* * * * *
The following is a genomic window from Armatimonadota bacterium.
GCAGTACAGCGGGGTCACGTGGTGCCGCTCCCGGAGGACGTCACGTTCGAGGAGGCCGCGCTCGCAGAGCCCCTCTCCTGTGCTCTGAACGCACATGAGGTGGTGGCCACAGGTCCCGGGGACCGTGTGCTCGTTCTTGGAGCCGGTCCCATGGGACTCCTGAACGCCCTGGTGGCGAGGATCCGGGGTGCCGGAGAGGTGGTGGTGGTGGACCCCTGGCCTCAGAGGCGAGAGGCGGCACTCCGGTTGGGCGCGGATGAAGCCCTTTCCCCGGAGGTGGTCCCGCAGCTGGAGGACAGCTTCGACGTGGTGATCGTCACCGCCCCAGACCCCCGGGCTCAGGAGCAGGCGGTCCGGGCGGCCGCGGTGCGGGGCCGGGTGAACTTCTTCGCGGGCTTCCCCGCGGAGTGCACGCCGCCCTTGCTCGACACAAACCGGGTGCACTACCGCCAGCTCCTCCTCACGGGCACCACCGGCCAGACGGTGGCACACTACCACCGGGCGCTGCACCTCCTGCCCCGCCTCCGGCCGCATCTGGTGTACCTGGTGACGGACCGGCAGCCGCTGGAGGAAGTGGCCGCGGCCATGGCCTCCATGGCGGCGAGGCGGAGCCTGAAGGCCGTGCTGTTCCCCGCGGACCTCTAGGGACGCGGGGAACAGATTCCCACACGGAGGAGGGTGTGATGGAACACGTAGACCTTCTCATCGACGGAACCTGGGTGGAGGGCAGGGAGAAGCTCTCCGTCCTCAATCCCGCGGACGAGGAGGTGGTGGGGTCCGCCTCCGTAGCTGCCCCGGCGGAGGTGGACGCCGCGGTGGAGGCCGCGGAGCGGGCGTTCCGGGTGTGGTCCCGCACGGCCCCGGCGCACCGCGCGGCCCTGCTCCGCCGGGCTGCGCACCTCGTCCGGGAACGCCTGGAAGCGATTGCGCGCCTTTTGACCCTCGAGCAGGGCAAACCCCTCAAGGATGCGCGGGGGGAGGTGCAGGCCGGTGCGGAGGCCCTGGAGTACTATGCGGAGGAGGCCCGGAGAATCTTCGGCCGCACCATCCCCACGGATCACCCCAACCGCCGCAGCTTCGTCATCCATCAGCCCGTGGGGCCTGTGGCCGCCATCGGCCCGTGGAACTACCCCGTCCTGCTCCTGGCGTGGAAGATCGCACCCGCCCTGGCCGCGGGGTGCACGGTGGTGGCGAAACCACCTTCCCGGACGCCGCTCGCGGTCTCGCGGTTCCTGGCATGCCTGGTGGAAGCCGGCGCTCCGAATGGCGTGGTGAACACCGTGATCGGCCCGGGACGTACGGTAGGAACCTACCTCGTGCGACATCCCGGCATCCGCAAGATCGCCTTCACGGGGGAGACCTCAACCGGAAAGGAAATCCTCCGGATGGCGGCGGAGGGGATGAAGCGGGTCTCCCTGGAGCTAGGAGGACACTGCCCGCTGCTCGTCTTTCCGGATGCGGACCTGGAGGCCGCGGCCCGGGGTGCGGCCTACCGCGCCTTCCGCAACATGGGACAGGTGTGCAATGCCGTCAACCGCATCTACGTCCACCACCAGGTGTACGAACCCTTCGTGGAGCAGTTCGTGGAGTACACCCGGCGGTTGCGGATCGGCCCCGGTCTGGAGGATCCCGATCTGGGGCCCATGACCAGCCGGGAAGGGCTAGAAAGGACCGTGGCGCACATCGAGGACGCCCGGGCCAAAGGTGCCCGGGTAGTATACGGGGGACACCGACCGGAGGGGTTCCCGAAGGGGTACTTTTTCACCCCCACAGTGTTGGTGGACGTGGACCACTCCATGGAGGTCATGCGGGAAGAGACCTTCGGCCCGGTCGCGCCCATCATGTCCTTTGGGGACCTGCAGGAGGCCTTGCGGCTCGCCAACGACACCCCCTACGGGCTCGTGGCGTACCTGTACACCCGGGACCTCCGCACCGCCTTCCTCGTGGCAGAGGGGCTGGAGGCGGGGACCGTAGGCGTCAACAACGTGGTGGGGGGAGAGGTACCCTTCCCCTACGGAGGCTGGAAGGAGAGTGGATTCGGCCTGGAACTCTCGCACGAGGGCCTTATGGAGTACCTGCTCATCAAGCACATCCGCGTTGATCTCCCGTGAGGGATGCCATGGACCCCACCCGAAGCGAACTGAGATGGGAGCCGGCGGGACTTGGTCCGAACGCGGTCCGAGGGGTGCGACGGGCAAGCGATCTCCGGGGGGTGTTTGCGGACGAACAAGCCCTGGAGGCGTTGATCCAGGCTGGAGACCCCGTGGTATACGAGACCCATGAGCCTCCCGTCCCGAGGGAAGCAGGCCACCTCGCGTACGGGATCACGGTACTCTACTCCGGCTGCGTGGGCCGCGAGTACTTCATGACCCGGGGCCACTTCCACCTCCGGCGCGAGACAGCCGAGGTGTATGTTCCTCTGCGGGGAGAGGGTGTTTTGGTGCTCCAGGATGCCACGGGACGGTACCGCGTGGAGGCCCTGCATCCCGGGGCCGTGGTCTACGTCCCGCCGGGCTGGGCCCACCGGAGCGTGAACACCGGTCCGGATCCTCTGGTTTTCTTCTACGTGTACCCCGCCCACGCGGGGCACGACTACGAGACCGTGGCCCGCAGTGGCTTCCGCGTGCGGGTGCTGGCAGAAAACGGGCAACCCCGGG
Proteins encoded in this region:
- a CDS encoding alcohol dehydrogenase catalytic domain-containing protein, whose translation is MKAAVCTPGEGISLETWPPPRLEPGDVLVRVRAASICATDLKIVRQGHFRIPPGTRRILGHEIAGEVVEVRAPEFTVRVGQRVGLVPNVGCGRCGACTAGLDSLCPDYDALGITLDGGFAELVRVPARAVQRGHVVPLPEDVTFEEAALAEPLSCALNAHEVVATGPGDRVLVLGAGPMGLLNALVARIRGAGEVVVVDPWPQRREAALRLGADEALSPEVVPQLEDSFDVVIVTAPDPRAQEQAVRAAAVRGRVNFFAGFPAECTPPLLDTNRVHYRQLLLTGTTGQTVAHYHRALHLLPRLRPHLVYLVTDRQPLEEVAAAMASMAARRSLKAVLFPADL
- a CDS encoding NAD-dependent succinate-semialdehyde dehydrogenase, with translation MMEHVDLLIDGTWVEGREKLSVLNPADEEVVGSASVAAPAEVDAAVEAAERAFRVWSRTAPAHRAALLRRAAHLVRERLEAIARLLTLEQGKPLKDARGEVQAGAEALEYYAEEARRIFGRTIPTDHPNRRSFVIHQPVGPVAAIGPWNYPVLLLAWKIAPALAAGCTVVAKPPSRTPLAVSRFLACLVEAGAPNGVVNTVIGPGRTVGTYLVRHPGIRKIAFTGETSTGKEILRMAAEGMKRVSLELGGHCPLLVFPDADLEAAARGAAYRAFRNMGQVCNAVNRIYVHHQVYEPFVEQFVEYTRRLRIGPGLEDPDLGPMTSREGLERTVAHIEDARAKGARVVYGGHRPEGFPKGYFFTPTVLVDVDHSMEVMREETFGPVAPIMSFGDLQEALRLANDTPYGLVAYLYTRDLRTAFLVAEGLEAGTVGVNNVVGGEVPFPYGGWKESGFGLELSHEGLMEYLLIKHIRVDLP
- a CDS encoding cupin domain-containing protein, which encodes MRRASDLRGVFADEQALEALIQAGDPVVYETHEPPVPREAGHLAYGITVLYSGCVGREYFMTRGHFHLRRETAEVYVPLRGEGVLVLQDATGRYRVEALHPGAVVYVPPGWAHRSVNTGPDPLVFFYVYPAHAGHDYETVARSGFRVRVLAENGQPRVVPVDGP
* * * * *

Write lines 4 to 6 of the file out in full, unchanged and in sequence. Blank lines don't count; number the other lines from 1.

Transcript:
- a CDS encoding alcohol dehydrogenase catalytic domain-containing protein, whose translation is MKAAVCTPGEGISLETWPPPRLEPGDVLVRVRAASICATDLKIVRQGHFRIPPGTRRILGHEIAGEVVEVRAPEFTVRVGQRVGLVPNVGCGRCGACTAGLDSLCPDYDALGITLDGGFAELVRVPARAVQRGHVVPLPEDVTFEEAALAEPLSCALNAHEVVATGPGDRVLVLGAGPMGLLNALVARIRGAGEVVVVDPWPQRREAALRLGADEALSPEVVPQLEDSFDVVIVTAPDPRAQEQAVRAAAVRGRVNFFAGFPAECTPPLLDTNRVHYRQLLLTGTTGQTVAHYHRALHLLPRLRPHLVYLVTDRQPLEEVAAAMASMAARRSLKAVLFPADL
- a CDS encoding NAD-dependent succinate-semialdehyde dehydrogenase, with translation MMEHVDLLIDGTWVEGREKLSVLNPADEEVVGSASVAAPAEVDAAVEAAERAFRVWSRTAPAHRAALLRRAAHLVRERLEAIARLLTLEQGKPLKDARGEVQAGAEALEYYAEEARRIFGRTIPTDHPNRRSFVIHQPVGPVAAIGPWNYPVLLLAWKIAPALAAGCTVVAKPPSRTPLAVSRFLACLVEAGAPNGVVNTVIGPGRTVGTYLVRHPGIRKIAFTGETSTGKEILRMAAEGMKRVSLELGGHCPLLVFPDADLEAAARGAAYRAFRNMGQVCNAVNRIYVHHQVYEPFVEQFVEYTRRLRIGPGLEDPDLGPMTSREGLERTVAHIEDARAKGARVVYGGHRPEGFPKGYFFTPTVLVDVDHSMEVMREETFGPVAPIMSFGDLQEALRLANDTPYGLVAYLYTRDLRTAFLVAEGLEAGTVGVNNVVGGEVPFPYGGWKESGFGLELSHEGLMEYLLIKHIRVDLP
- a CDS encoding cupin domain-containing protein, which encodes MRRASDLRGVFADEQALEALIQAGDPVVYETHEPPVPREAGHLAYGITVLYSGCVGREYFMTRGHFHLRRETAEVYVPLRGEGVLVLQDATGRYRVEALHPGAVVYVPPGWAHRSVNTGPDPLVFFYVYPAHAGHDYETVARSGFRVRVLAENGQPRVVPVDGP